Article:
David Rubin is the Brown Foundation Curator of Contemporary Art at the San Antonio Museum of Art. David has been in this position since 2006 and is currently the project director at SAMA’s presentation of the international exhibit The Missing Peace: Artists Consider the Dalai Lama. Originally hailing from California, David has held numerous positions at museums around the country including the Contemporary Arts Center in New Orleans, Cleveland Center for Contemporary Art, San Francisco Art Institute, and the San Francisco Museum of Modern Art.
I worked closely with David because a company that I’ve partnered in helped to create a mobile web application for visitors to tour The Missing Peace exhibit on their smart phones. David is the voice on the videos that visitors will see as they take the Share Peace mobile tour. I sat down with David to discuss this exhibit and its importance to San Antonio.
David Rubin arrived in San Antonio by way of New Orleans after Hurricane Katrina ravaged the Crescent City. Rubin joined the San Antonio Museum of Art (SAMA) in 2006 as the Brown Foundation Curator of Contemporary Art and has been responsible for the permanent collection, exhibitions, and programming in contemporary art at the museum.
One of the programs that have been very successful is the ongoing Artist Conversation Series. “Basically it is modeled on the TV show Inside the Actors Studio. I lead the artist in a dialogue [before an audience] about their life and art. It is a chance for people to learn about the art and artist in a real informative way,” Rubin says.
Rubin is also responsible for bringing in the international exhibit The Missing Peace: Artists Consider the Dalai Lama to SAMA. San Antonio is the tenth and final stop of a five year tour and this exhibit will be in town through July 31st.
Over 80 artists have contributed pieces that range from “painting, drawing, photography, video installations, it runs the gamit, and what bonds the work is that all the artists contributed work to the show knowing that their work is the reflection of the Dalai Lama’s vision of peace,” Rubin explains.
Rubin says that the visit to the exhibit “begins with a video by Bill Viola of the Dalai Lama giving a blessing. The idea is that the blessing is not only for people who witnessed it at the time, but it is for all visitors who see The Missing Peace [exhibit]. You start the journey with a blessing.”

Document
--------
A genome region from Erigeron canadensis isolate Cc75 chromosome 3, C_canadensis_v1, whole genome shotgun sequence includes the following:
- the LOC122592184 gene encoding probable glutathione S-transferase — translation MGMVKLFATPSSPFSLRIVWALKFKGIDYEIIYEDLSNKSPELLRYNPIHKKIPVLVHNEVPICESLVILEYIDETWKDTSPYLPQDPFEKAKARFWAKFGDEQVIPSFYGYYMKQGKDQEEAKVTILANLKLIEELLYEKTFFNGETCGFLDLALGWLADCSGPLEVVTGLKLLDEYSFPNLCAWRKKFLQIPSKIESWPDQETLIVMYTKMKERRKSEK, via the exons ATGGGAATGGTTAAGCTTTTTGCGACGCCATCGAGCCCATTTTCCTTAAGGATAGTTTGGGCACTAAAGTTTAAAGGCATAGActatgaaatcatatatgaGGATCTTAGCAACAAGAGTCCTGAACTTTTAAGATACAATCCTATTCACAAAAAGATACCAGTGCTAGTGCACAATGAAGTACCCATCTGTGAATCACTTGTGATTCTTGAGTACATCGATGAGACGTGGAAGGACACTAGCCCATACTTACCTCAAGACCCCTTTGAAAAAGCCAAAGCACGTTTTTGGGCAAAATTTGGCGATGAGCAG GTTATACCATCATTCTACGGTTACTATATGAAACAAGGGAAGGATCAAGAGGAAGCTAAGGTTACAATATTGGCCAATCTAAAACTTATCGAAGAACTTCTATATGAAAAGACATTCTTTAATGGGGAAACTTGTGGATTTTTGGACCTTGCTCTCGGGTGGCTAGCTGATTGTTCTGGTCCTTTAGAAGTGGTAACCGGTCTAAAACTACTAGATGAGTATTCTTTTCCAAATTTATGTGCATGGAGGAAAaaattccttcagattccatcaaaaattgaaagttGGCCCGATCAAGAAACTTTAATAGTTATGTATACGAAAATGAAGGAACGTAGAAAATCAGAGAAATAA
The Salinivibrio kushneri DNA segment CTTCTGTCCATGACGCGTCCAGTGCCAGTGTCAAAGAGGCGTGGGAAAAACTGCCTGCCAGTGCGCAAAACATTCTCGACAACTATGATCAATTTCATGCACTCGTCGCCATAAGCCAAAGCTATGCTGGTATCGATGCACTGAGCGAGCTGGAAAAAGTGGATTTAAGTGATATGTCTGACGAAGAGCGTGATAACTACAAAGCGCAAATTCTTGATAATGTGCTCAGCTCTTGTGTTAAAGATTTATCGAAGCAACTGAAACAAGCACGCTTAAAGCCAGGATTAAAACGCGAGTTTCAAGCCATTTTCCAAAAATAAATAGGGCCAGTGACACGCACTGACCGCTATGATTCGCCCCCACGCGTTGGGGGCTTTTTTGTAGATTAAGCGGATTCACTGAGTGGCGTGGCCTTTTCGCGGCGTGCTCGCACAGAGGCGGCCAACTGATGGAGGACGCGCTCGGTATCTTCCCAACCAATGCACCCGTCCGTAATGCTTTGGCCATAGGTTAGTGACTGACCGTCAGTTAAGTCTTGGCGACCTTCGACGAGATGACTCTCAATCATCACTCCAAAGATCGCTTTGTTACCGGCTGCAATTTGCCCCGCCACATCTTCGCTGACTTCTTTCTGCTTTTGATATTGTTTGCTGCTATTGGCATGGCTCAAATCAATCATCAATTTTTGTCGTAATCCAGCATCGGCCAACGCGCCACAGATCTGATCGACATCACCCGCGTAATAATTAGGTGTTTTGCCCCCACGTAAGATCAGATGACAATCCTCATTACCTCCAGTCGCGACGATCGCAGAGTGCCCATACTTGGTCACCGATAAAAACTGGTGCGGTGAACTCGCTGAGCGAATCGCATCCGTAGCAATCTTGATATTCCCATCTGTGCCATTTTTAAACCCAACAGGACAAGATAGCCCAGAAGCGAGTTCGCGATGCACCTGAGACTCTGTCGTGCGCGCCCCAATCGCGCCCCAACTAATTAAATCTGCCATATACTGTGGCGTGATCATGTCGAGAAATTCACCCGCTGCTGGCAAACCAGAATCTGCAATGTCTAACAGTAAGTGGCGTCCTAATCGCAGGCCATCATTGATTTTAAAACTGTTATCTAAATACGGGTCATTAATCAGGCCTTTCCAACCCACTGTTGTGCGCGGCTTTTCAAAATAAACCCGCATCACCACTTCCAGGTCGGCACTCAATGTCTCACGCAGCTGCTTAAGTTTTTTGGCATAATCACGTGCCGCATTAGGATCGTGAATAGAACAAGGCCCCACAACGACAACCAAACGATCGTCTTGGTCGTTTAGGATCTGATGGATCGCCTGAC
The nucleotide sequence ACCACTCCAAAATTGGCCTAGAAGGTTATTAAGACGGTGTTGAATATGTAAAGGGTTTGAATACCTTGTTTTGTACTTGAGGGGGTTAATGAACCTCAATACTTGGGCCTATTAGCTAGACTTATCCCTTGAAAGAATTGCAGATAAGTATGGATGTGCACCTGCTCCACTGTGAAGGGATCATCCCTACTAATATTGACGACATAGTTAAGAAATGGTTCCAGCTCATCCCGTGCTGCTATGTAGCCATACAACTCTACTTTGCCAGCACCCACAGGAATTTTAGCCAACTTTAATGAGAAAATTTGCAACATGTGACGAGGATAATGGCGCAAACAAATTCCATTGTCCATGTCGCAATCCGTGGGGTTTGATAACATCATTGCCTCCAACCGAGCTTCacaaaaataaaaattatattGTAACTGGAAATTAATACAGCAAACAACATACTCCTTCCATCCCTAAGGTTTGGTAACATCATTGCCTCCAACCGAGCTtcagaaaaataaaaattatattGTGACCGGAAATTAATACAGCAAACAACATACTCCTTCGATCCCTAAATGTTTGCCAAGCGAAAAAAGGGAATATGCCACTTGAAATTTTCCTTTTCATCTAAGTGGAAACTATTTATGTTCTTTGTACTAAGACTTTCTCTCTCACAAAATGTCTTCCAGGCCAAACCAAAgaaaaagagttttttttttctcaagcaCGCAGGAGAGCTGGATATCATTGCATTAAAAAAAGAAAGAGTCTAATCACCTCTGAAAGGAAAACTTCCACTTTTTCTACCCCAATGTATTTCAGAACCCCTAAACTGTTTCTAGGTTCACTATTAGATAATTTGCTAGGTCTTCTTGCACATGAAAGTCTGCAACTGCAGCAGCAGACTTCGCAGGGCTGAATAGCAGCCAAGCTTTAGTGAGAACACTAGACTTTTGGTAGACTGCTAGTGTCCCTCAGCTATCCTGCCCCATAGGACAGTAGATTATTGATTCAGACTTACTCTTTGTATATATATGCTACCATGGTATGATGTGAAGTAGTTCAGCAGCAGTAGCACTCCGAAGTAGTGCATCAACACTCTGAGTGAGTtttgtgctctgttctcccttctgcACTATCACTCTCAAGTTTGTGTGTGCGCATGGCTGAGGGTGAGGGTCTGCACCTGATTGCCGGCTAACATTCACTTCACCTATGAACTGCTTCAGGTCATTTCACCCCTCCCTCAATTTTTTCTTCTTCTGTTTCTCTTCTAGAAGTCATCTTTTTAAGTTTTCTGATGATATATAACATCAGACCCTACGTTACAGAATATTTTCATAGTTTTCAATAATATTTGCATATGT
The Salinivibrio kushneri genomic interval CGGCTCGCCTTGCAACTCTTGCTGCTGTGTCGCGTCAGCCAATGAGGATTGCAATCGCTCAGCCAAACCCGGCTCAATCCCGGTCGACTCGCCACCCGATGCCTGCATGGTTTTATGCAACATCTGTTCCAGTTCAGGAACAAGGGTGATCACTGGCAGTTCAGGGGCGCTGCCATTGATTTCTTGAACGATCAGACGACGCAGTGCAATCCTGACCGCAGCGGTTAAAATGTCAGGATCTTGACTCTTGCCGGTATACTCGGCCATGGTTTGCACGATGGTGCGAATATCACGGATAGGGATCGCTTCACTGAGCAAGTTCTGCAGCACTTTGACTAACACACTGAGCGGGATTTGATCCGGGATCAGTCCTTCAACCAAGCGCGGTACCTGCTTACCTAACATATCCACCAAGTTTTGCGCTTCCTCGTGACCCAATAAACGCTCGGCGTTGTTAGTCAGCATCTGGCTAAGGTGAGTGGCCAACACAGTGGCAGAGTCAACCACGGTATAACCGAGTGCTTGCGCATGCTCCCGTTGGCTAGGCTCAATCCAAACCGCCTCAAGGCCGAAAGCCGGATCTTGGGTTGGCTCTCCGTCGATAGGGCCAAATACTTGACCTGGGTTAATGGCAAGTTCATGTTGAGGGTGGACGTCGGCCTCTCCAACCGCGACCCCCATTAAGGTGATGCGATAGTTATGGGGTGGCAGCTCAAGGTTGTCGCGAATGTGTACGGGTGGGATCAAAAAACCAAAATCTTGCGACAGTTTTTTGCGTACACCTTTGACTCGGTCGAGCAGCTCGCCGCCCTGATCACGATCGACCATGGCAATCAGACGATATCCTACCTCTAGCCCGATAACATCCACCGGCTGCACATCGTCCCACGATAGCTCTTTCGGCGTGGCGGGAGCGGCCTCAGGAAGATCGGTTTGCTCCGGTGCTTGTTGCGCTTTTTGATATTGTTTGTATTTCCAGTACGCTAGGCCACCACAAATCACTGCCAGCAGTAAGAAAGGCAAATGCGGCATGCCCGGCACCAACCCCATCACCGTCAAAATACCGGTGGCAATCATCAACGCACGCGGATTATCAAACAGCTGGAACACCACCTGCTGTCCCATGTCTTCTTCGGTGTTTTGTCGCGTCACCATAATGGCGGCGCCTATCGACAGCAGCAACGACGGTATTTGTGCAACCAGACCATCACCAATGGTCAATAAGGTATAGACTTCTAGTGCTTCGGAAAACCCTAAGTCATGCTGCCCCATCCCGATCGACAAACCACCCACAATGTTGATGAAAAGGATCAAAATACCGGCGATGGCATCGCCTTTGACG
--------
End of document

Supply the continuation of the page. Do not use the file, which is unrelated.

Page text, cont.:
While the exhibit starts off with figurative work depicting the Dalai Lama, Tibet, and the Buddhist belief system, it quickly moves to more abstract concepts such as empathy and compassion, humanity and transition, the path to peace, spirituality and globalization, along with unity and impermanence. “The various themes that run through the show depict how human beings are all interconnected,” Rubin says.
There are a couple of pieces in the exhibit that visitors will be immediately drawn to. Marina Abramović, who had a retrospective at the Museum of Modern Art this past year, created a wall of videos of Buddhist monks and nuns chanting. “It’s a very meditative experience and anybody who is having a bad day should come to SAMA and [view this piece],” Rubin says.
One the other side of the wall is an inflated Buddha called Paranirvana, it’s the Buddha on his back on his deathbed and the artist, Lewis DeSoto, superimposed his face on the Buddha. “[Soto’s] father had recently died when he made this and he was thinking about how we really don’t know about that middle zone between life and death,” Rubin offers.
While these two pieces will no doubt be loved by museum goers, Rubin can’t pick any favorites and advises museum goers to experience the entire journey.
Rubin is very passionate about this exhibit and knows that “people will come away feeling inspired and thoughtful by the issues [this exhibit] raises. Art is a very humanistic endeavor to begin with and this exhibition reminds us very much about our humanism. That we are all part of one race and that peace is an option. This show, these artists, this art is all about reminding us the importance of getting along and giving us ways for us to do it.”
David says that he’s “pretty practical, I like to eat at affordable restaurants that have good food.” While working downtown he likes to go for the cheese enchilada plate at El Mirador and says that “they’re quite sumptuous.”
Additionally David says that you can never go wrong with the crepes at the Cool Café. When I tried to get him to suggest his favorite, the pluralist in him came out and he replied, “They’re all terrific, they’re very creative about them so try a different one each time.”
Be sure to visit SAMA before July 31, 2011 so that you can see The Missing Peace exhibit! To access the mobile tour, simply visit http://sharepeace.samuseum.org on your smart phone to guide you through the exhibit while you are visiting the museum.